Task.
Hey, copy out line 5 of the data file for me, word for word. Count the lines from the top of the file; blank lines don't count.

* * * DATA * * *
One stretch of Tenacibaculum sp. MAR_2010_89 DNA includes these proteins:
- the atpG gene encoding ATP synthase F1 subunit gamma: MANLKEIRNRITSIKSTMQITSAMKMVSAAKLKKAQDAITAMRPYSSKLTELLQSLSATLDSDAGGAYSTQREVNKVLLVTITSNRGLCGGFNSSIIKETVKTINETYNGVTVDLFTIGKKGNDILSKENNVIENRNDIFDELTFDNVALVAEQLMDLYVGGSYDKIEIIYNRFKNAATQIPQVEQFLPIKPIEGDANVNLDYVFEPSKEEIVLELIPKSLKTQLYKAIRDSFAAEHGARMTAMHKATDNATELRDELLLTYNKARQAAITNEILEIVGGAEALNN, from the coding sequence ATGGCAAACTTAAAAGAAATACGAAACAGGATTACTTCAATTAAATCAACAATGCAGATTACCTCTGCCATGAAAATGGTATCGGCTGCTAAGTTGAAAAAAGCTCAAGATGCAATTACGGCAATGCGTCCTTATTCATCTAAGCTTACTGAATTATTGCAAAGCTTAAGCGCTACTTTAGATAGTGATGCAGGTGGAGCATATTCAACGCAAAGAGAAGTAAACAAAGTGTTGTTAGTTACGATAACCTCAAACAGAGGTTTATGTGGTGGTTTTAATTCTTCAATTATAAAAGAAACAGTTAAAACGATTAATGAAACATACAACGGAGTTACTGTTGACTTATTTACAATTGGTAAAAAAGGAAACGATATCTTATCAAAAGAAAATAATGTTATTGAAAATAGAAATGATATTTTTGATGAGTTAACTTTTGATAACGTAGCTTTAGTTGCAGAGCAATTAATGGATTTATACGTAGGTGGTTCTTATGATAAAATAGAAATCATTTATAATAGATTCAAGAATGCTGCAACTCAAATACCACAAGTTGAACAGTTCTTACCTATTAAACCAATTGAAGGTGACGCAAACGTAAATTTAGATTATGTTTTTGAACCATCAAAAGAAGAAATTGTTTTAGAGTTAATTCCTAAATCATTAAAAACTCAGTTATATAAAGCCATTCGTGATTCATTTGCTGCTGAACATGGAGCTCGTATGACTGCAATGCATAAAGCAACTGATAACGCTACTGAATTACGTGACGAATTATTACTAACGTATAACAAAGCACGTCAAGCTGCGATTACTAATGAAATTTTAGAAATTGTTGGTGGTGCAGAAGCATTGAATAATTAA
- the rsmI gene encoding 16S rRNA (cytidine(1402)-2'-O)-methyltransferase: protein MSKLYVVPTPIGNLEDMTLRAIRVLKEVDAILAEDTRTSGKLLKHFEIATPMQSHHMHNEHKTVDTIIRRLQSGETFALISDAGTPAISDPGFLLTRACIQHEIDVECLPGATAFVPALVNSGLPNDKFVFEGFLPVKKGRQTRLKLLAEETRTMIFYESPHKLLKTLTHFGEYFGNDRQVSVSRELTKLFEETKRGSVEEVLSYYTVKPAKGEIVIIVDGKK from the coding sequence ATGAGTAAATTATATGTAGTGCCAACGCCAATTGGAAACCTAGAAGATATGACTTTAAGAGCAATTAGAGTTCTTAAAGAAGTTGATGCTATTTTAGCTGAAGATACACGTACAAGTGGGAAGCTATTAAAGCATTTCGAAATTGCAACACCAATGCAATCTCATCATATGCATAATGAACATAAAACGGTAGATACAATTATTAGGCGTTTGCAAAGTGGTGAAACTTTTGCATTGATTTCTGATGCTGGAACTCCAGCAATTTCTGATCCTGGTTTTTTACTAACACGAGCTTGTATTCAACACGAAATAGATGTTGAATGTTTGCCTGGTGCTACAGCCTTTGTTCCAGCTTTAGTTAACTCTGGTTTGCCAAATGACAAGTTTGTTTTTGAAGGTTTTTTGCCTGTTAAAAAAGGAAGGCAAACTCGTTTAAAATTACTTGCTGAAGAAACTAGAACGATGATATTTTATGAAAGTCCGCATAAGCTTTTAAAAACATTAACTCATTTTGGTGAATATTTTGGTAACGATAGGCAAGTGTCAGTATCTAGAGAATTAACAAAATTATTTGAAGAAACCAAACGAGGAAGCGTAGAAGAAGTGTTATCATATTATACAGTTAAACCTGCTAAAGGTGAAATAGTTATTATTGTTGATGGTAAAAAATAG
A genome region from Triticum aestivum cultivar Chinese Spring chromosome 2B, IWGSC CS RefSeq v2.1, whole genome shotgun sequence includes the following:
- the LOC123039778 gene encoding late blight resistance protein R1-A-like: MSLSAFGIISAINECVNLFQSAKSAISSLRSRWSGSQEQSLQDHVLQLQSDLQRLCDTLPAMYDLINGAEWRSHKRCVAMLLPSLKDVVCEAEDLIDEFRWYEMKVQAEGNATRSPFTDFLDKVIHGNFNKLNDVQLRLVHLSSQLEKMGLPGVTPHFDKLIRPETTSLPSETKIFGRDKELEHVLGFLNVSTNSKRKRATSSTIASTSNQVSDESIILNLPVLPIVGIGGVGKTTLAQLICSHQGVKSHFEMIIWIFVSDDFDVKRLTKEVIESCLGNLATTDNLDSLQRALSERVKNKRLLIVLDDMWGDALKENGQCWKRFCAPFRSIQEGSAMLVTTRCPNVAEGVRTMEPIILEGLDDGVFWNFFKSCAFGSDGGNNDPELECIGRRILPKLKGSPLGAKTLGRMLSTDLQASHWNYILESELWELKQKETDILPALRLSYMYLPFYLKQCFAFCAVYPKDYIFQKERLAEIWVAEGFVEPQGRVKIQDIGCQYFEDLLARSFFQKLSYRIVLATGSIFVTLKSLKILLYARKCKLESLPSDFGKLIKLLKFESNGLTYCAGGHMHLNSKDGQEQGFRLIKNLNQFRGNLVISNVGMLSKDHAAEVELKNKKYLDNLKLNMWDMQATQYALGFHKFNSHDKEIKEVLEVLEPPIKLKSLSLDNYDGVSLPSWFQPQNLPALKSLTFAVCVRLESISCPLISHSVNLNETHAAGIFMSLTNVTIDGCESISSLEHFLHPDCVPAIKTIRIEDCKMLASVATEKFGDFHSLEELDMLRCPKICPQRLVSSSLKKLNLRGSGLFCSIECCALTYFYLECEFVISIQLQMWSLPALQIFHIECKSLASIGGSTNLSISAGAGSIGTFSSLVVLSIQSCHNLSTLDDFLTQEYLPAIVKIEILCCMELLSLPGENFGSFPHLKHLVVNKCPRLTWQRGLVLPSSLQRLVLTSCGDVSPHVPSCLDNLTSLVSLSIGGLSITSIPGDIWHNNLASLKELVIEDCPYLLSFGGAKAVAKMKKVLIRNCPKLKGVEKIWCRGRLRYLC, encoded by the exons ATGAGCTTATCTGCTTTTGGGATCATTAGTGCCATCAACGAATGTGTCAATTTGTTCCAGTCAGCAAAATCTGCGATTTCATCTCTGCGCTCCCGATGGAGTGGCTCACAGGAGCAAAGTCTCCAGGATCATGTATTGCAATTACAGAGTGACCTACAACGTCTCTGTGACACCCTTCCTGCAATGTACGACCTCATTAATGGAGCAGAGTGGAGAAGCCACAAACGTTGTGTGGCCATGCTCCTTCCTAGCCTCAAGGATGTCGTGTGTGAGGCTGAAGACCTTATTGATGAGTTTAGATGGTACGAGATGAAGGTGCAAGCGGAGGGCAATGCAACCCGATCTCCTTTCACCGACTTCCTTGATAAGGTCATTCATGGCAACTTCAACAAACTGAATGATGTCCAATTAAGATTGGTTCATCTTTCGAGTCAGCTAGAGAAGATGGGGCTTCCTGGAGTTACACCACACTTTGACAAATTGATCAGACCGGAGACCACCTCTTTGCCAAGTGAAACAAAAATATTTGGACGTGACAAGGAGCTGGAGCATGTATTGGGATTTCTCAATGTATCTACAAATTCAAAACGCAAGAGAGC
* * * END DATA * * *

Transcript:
- the LOC123039778 gene encoding late blight resistance protein R1-A-like: MSLSAFGIISAINECVNLFQSAKSAISSLRSRWSGSQEQSLQDHVLQLQSDLQRLCDTLPAMYDLINGAEWRSHKRCVAMLLPSLKDVVCEAEDLIDEFRWYEMKVQAEGNATRSPFTDFLDKVIHGNFNKLNDVQLRLVHLSSQLEKMGLPGVTPHFDKLIRPETTSLPSETKIFGRDKELEHVLGFLNVSTNSKRKRATSSTIASTSNQVSDESIILNLPVLPIVGIGGVGKTTLAQLICSHQGVKSHFEMIIWIFVSDDFDVKRLTKEVIESCLGNLATTDNLDSLQRALSERVKNKRLLIVLDDMWGDALKENGQCWKRFCAPFRSIQEGSAMLVTTRCPNVAEGVRTMEPIILEGLDDGVFWNFFKSCAFGSDGGNNDPELECIGRRILPKLKGSPLGAKTLGRMLSTDLQASHWNYILESELWELKQKETDILPALRLSYMYLPFYLKQCFAFCAVYPKDYIFQKERLAEIWVAEGFVEPQGRVKIQDIGCQYFEDLLARSFFQKLSYRIVLATGSIFVTLKSLKILLYARKCKLESLPSDFGKLIKLLKFESNGLTYCAGGHMHLNSKDGQEQGFRLIKNLNQFRGNLVISNVGMLSKDHAAEVELKNKKYLDNLKLNMWDMQATQYALGFHKFNSHDKEIKEVLEVLEPPIKLKSLSLDNYDGVSLPSWFQPQNLPALKSLTFAVCVRLESISCPLISHSVNLNETHAAGIFMSLTNVTIDGCESISSLEHFLHPDCVPAIKTIRIEDCKMLASVATEKFGDFHSLEELDMLRCPKICPQRLVSSSLKKLNLRGSGLFCSIECCALTYFYLECEFVISIQLQMWSLPALQIFHIECKSLASIGGSTNLSISAGAGSIGTFSSLVVLSIQSCHNLSTLDDFLTQEYLPAIVKIEILCCMELLSLPGENFGSFPHLKHLVVNKCPRLTWQRGLVLPSSLQRLVLTSCGDVSPHVPSCLDNLTSLVSLSIGGLSITSIPGDIWHNNLASLKELVIEDCPYLLSFGGAKAVAKMKKVLIRNCPKLKGVEKIWCRGRLRYLC, encoded by the exons ATGAGCTTATCTGCTTTTGGGATCATTAGTGCCATCAACGAATGTGTCAATTTGTTCCAGTCAGCAAAATCTGCGATTTCATCTCTGCGCTCCCGATGGAGTGGCTCACAGGAGCAAAGTCTCCAGGATCATGTATTGCAATTACAGAGTGACCTACAACGTCTCTGTGACACCCTTCCTGCAATGTACGACCTCATTAATGGAGCAGAGTGGAGAAGCCACAAACGTTGTGTGGCCATGCTCCTTCCTAGCCTCAAGGATGTCGTGTGTGAGGCTGAAGACCTTATTGATGAGTTTAGATGGTACGAGATGAAGGTGCAAGCGGAGGGCAATGCAACCCGATCTCCTTTCACCGACTTCCTTGATAAGGTCATTCATGGCAACTTCAACAAACTGAATGATGTCCAATTAAGATTGGTTCATCTTTCGAGTCAGCTAGAGAAGATGGGGCTTCCTGGAGTTACACCACACTTTGACAAATTGATCAGACCGGAGACCACCTCTTTGCCAAGTGAAACAAAAATATTTGGACGTGACAAGGAGCTGGAGCATGTATTGGGATTTCTCAATGTATCTACAAATTCAAAACGCAAGAGAGC